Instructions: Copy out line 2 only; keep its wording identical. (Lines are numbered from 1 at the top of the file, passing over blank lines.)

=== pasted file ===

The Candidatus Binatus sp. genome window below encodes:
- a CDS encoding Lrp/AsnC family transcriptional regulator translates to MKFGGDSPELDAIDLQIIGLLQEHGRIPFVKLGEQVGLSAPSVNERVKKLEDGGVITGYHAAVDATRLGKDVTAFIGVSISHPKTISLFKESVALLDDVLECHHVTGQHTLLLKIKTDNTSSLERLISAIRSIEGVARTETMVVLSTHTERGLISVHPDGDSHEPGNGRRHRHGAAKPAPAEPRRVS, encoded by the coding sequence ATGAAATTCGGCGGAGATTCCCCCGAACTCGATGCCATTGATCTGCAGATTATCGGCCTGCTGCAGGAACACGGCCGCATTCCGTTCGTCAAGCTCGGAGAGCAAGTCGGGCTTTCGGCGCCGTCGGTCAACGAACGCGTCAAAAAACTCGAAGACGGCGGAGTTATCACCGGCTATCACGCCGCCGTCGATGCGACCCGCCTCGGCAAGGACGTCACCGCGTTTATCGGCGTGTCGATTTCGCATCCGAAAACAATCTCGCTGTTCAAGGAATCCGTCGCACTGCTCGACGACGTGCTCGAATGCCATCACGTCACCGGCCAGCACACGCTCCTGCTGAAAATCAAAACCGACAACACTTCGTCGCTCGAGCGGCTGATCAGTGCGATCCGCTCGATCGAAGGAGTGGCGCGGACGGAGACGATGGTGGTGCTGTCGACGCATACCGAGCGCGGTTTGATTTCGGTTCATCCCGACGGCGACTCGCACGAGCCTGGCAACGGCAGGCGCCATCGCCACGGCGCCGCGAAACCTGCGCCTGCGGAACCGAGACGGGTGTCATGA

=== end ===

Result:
- a CDS encoding Lrp/AsnC family transcriptional regulator translates to MKFGGDSPELDAIDLQIIGLLQEHGRIPFVKLGEQVGLSAPSVNERVKKLEDGGVITGYHAAVDATRLGKDVTAFIGVSISHPKTISLFKESVALLDDVLECHHVTGQHTLLLKIKTDNTSSLERLISAIRSIEGVARTETMVVLSTHTERGLISVHPDGDSHEPGNGRRHRHGAAKPAPAEPRRVS, encoded by the coding sequence ATGAAATTCGGCGGAGATTCCCCCGAACTCGATGCCATTGATCTGCAGATTATCGGCCTGCTGCAGGAACACGGCCGCATTCCGTTCGTCAAGCTCGGAGAGCAAGTCGGGCTTTCGGCGCCGTCGGTCAACGAACGCGTCAAAAAACTCGAAGACGGCGGAGTTATCACCGGCTATCACGCCGCCGTCGATGCGACCCGCCTCGGCAAGGACGTCACCGCGTTTATCGGCGTGTCGATTTCGCATCCGAAAACAATCTCGCTGTTCAAGGAATCCGTCGCACTGCTCGACGACGTGCTCGAATGCCATCACGTCACCGGCCAGCACACGCTCCTGCTGAAAATCAAAACCGACAACACTTCGTCGCTCGAGCGGCTGATCAGTGCGATCCGCTCGATCGAAGGAGTGGCGCGGACGGAGACGATGGTGGTGCTGTCGACGCATACCGAGCGCGGTTTGATTTCGGTTCATCCCGACGGCGACTCGCACGAGCCTGGCAACGGCAGGCGCCATCGCCACGGCGCCGCGAAACCTGCGCCTGCGGAACCGAGACGGGTGTCATGA